This is a complete stroke of genius. My favorite coconut that I associate with my Indian self to the Mediterranean/Middle Eastern Baklava. How brilliant. BTW the 1st & last pics, OMG.

  7. says

    I love the coconut with that sweet filling… looks heavenly. You cut them perfectly too… I don’t know if I could make such perfect diamonds. :)

  8. Kylee says

    I pried myself on making the best baklava but when I saw your addition of coconut, I knew it would be an ingredient I would try. I can’t wait to make this!

  9. says

    I grew up eating my mom’s walnut filled baklava and I’ve found nothing better in the middle eastern bakeries I’ve visited so far but I would like to give a bite of your version a try. :)

    I’ve never heard of using milk and honey in the filling though some syrups DO use honey and cardamom as well as the lemon juice. You learn something new every day,I guess.

  10. says

    Oh, my! Kate, you have outdone yourself by adding coconut to traditional Baklava. LOVE. IT! However, I do prefer the kiss of honey to my homemade Baklava. (Still love me?) You definitely will have me adding coconut! Averie already has me adding chocolate. Now, I’m thinking of adding BOTH! Pinning! xo

  11. says

    Kate: I love baklava… And with coconut , one of my fav ingredients, I know that I will love it even more. Wow! I so wish there would be a way to receive yours in a box for Mother’s Day. Well, enjoy it. Wishing you a very Happy Mother’s Day. xx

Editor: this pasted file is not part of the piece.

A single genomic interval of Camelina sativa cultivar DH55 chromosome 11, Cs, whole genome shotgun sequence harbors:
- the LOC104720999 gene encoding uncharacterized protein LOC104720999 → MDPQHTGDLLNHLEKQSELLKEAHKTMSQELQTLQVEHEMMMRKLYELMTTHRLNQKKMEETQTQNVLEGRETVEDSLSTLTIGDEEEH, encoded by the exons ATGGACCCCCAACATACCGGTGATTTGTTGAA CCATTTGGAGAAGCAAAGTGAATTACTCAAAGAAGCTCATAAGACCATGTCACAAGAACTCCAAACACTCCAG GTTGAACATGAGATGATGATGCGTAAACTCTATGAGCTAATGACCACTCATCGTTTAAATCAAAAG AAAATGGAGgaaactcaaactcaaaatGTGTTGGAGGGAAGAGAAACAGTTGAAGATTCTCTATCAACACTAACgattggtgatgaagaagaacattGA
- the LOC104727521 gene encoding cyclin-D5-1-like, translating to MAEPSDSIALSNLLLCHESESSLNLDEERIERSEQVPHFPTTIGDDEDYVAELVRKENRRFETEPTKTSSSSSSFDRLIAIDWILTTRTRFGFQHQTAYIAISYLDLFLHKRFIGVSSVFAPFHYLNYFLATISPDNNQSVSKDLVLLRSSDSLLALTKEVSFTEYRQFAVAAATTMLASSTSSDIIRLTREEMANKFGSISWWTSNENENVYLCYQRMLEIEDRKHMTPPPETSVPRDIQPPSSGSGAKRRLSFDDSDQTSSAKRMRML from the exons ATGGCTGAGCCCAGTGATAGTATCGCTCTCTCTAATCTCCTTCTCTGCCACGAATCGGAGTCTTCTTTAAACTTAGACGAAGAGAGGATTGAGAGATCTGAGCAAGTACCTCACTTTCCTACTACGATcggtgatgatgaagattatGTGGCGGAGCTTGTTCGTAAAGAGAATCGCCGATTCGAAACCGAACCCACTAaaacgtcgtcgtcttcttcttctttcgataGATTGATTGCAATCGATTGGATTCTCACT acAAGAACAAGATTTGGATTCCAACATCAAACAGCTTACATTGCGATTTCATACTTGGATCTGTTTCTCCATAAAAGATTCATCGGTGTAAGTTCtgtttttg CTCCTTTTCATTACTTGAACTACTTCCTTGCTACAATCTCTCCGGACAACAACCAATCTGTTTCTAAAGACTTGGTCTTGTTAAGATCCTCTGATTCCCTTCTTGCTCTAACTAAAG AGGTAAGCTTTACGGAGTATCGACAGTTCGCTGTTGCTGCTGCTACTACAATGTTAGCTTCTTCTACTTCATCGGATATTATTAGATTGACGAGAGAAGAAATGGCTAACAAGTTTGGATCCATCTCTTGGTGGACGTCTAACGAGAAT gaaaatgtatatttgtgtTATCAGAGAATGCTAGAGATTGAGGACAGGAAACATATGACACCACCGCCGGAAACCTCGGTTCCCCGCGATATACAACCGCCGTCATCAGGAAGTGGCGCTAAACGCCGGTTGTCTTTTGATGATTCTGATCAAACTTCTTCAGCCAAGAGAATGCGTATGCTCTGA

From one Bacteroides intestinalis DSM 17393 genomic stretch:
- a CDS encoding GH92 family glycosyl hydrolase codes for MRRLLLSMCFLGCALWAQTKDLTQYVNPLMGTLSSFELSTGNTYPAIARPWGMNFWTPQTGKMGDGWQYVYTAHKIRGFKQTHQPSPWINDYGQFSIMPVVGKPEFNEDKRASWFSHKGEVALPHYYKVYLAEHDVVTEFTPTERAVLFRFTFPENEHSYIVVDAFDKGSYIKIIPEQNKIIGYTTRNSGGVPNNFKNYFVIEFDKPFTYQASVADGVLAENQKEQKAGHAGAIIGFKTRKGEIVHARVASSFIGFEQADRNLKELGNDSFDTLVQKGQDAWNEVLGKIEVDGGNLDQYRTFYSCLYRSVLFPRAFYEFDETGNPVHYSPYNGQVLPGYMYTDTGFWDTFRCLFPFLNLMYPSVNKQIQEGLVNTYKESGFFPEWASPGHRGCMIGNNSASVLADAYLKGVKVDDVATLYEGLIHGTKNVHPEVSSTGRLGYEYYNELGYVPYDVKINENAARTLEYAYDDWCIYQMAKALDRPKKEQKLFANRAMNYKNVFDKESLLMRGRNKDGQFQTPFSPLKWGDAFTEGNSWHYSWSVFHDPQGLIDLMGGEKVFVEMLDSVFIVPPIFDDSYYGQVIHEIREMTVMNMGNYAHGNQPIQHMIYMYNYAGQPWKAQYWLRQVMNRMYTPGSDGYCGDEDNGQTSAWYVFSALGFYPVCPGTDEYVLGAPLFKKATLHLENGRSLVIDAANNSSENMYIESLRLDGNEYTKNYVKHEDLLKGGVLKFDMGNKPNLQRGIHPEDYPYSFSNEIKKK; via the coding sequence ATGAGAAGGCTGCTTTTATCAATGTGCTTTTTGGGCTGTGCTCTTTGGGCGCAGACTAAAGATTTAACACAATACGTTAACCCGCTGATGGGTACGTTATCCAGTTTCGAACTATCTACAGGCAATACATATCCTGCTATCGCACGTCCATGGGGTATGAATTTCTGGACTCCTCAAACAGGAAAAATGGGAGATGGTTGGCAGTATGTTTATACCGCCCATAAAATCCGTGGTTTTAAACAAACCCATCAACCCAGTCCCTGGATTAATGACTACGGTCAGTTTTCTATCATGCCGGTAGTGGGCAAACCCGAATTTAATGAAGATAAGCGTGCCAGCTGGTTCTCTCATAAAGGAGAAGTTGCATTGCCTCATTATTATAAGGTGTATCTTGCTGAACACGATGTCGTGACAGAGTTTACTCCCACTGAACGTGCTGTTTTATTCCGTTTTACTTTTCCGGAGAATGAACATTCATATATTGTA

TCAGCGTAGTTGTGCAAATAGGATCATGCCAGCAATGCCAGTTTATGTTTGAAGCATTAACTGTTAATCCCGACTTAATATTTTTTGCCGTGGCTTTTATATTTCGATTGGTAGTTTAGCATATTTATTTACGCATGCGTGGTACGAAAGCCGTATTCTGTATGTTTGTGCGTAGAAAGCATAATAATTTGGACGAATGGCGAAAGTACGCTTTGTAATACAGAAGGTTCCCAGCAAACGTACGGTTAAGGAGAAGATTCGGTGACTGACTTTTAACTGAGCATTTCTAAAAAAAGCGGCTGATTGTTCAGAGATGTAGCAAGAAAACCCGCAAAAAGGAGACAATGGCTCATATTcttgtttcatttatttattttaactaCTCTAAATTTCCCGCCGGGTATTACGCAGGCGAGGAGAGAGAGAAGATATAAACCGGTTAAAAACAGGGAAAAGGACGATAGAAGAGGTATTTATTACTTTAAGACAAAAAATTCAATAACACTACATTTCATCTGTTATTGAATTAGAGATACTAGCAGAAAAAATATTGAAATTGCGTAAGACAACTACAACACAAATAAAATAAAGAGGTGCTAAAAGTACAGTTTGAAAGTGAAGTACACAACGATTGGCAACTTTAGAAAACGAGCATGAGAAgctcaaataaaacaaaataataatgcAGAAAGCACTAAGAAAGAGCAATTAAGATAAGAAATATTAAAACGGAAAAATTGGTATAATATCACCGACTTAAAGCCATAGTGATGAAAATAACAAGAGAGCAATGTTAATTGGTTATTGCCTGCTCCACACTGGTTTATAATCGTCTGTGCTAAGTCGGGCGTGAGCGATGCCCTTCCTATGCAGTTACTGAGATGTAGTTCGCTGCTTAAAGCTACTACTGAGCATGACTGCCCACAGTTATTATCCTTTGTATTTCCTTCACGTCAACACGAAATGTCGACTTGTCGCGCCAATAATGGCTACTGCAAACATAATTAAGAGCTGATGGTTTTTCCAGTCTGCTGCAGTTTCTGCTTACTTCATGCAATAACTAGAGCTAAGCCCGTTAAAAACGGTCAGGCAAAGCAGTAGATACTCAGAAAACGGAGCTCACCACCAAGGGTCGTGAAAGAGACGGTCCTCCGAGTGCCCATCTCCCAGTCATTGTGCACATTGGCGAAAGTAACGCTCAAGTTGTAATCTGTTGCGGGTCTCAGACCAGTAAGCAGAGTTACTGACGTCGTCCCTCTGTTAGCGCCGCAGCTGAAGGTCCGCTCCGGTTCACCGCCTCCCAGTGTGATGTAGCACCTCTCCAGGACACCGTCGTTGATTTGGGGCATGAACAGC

12. Taking on Magazines says

    You rock, my friend. This is one of my most favorite desserts. And, I might add, I make a killer version as well. I’m guessing it’s because we learned to as babes, eh?

    I’ve been told that Greek baklava is different than other countries versions because they use honey, not the simple syrup. I like our way better. The lemon juice really adds. My mom also taught me that you can pour hot syrup on cold baklava or cold syrup on hot baklava, but if they were both the same temperature, the baklava would get soggy. You hear that too?

    • says

      Yes!! They can’t be the same temp, and my mom’s words, exactly, “Don’t you dare pour that hot syrup over the hot Baklava!!” That was a few years ago….I was trying to save time. :-)